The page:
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County legislators approve pawn shop regulations, 'Mimosa Resolution'

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Mike Desmond
/
WBFO News

It was a busy day Thursday for the Erie County Legislature as it passed legislation to regulate pawn shops, supported earlier drinking hours on Sunday and asked Albany to require minimum staffing in hospitals and nursing homes.

After months of tweaking a proposal to control pawn shops and other stores which purchase valuable material, legislators approved a weaker plan to control pawn shops. Details include holding the material for two weeks so it won't be melted down or sold before cops can check.

Police say stolen property can be used to sustain a drug habit, an increasing problem. Legislator Peter Savage says 14-days hold is needed and will help deal with crime and addiction.

"In our hearing, from chiefs of police from all over Erie County, first ring suburbs to the rural about the issues that they have had tracking down stolen property, the issues they have had dealing with the problems of addiction and by passing this law today, we are not only protecting our citizenry, but we are ensuring that we are doing it in a comprehensive manner," Savage said.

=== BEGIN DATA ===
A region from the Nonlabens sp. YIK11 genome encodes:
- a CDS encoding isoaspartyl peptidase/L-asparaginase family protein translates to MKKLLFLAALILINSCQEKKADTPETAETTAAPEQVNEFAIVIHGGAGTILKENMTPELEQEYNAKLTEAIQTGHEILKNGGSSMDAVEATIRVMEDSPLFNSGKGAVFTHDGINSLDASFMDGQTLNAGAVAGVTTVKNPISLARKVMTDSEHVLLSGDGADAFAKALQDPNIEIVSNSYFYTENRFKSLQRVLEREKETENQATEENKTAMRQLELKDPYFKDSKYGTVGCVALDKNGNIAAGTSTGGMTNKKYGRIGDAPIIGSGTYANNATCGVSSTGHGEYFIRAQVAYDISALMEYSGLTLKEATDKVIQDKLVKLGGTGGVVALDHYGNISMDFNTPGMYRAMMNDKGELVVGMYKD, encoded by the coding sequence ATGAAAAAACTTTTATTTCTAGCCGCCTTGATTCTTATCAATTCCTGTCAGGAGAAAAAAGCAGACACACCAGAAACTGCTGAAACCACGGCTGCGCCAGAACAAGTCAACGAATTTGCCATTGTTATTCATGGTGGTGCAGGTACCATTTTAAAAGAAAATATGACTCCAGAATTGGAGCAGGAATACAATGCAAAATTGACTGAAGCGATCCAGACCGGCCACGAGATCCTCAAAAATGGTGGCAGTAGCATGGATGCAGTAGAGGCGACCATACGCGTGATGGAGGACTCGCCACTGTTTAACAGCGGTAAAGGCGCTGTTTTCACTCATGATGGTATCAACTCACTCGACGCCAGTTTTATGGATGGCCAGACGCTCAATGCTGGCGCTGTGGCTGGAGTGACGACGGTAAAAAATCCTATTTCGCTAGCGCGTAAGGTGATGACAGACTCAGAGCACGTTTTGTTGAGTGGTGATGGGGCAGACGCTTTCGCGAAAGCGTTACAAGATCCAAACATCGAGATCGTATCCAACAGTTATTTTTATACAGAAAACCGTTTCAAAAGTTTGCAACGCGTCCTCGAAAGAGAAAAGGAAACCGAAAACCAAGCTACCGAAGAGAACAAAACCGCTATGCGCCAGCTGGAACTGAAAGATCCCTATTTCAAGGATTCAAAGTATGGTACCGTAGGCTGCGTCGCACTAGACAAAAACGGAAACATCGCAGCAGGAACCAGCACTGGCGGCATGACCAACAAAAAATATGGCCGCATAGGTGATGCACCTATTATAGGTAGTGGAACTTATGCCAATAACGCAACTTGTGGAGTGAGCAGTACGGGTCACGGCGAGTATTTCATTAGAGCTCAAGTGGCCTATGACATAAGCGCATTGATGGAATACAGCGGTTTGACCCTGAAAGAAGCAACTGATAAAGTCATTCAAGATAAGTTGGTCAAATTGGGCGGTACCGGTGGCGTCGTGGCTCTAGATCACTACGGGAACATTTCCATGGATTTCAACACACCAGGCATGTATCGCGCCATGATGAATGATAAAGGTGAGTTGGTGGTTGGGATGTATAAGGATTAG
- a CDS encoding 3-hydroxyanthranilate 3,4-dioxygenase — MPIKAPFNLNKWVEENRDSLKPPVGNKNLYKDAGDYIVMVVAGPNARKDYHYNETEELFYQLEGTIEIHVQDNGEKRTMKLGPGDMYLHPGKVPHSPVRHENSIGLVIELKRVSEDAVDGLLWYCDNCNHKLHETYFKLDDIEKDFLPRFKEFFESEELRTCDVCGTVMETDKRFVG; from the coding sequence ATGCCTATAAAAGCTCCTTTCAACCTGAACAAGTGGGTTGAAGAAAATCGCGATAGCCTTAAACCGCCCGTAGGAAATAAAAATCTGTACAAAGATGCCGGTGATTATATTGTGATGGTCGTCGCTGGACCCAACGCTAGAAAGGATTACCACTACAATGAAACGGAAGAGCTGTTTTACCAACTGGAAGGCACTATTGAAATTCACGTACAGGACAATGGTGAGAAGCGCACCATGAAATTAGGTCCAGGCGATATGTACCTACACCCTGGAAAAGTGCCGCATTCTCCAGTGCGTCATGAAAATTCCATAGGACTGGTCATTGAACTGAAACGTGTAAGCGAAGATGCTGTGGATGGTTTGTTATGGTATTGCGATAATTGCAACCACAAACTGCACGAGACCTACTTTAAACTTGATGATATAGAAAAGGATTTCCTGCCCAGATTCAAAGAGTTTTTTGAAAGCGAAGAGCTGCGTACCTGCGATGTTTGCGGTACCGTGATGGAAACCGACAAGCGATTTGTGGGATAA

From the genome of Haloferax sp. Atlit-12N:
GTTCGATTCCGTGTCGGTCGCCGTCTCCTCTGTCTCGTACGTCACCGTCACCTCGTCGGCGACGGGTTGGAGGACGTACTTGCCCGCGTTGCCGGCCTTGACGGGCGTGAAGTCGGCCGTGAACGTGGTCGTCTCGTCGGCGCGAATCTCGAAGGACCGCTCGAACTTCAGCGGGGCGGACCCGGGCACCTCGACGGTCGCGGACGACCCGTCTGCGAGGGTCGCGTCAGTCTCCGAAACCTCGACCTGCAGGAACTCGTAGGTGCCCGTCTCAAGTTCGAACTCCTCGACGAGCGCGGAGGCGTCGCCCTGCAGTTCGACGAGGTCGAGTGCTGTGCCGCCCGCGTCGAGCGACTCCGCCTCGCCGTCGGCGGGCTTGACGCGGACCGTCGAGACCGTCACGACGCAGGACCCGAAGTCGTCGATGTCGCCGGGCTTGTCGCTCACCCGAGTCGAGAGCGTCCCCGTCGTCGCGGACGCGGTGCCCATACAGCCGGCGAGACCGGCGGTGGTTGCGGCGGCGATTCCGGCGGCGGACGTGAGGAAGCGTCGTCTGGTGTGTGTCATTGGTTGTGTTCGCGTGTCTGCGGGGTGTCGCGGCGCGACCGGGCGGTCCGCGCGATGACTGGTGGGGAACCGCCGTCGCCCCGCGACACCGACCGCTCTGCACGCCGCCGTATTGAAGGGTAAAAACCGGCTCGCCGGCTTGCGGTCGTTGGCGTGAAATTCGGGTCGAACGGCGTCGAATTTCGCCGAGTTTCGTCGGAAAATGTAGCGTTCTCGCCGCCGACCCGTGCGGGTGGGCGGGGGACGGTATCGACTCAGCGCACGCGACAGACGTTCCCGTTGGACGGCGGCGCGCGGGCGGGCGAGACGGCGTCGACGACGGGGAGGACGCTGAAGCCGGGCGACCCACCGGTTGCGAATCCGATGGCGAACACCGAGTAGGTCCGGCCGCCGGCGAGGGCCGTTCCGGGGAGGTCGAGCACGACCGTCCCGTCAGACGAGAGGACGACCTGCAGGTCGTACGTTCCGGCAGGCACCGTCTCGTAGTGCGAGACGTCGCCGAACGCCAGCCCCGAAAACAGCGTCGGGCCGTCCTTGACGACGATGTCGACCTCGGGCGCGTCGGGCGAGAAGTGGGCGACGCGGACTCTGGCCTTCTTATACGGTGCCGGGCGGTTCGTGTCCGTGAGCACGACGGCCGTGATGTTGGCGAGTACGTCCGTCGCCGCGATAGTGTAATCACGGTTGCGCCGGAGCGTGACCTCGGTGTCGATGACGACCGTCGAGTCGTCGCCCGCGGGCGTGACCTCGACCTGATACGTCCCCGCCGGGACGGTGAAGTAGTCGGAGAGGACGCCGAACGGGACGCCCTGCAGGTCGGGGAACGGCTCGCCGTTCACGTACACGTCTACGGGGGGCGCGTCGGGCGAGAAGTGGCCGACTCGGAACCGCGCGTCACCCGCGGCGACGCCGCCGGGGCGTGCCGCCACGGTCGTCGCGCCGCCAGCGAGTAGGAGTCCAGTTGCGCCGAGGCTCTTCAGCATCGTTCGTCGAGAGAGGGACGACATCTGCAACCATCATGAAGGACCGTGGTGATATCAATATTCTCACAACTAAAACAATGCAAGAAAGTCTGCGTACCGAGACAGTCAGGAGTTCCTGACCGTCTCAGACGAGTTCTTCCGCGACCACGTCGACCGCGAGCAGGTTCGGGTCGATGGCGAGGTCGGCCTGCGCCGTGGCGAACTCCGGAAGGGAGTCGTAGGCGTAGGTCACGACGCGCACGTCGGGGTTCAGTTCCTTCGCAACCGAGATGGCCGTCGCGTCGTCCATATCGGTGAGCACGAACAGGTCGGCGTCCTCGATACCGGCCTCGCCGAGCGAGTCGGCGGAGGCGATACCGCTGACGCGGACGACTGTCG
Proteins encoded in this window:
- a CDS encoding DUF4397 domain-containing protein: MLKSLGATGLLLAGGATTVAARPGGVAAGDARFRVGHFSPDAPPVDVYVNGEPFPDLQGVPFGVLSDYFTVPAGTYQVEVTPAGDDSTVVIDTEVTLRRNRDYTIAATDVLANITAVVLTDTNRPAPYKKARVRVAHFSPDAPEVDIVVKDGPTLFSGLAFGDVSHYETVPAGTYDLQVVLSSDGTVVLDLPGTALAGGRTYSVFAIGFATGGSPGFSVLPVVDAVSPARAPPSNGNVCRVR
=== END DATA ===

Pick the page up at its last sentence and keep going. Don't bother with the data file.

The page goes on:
The legislation goes to County Executive Mark Poloncarz for a public hearing and a decision.

Legislators also want Albany to end a ban on selling liquor before noon on Sunday, what's called the "Mimosa Resolution."

"One of the founding tenants of this country is separation of church and state. Regardless of the history of these blue laws and why they were enacted, it doesn't matter," said Lorigo. "There are many other days that other religions hold Sabbath. Should we stop selling alcohol on Friday nights because [for] the Hebrew community that's their Sabbath?"

While legislators passed the request to Albany for minimum staffing, the debate led to some serious name-calling between Majority Leader Joseph Lorigo and Legislator Patrick Burke, building on an argument from an earlier morning hearing.
 

Mike Desmond is one of Western New York’s most experienced reporters, having spent nearly a half-century covering the region for newspapers, television stations and public radio. He has been with WBFO and its predecessor, WNED-AM, since 1988. As a reporter for WBFO, he has covered literally thousands of stories involving education, science, business, the environment and many other issues. Mike has been a long-time theater reviewer for a variety of publications and was formerly a part-time reporter for The New York Times.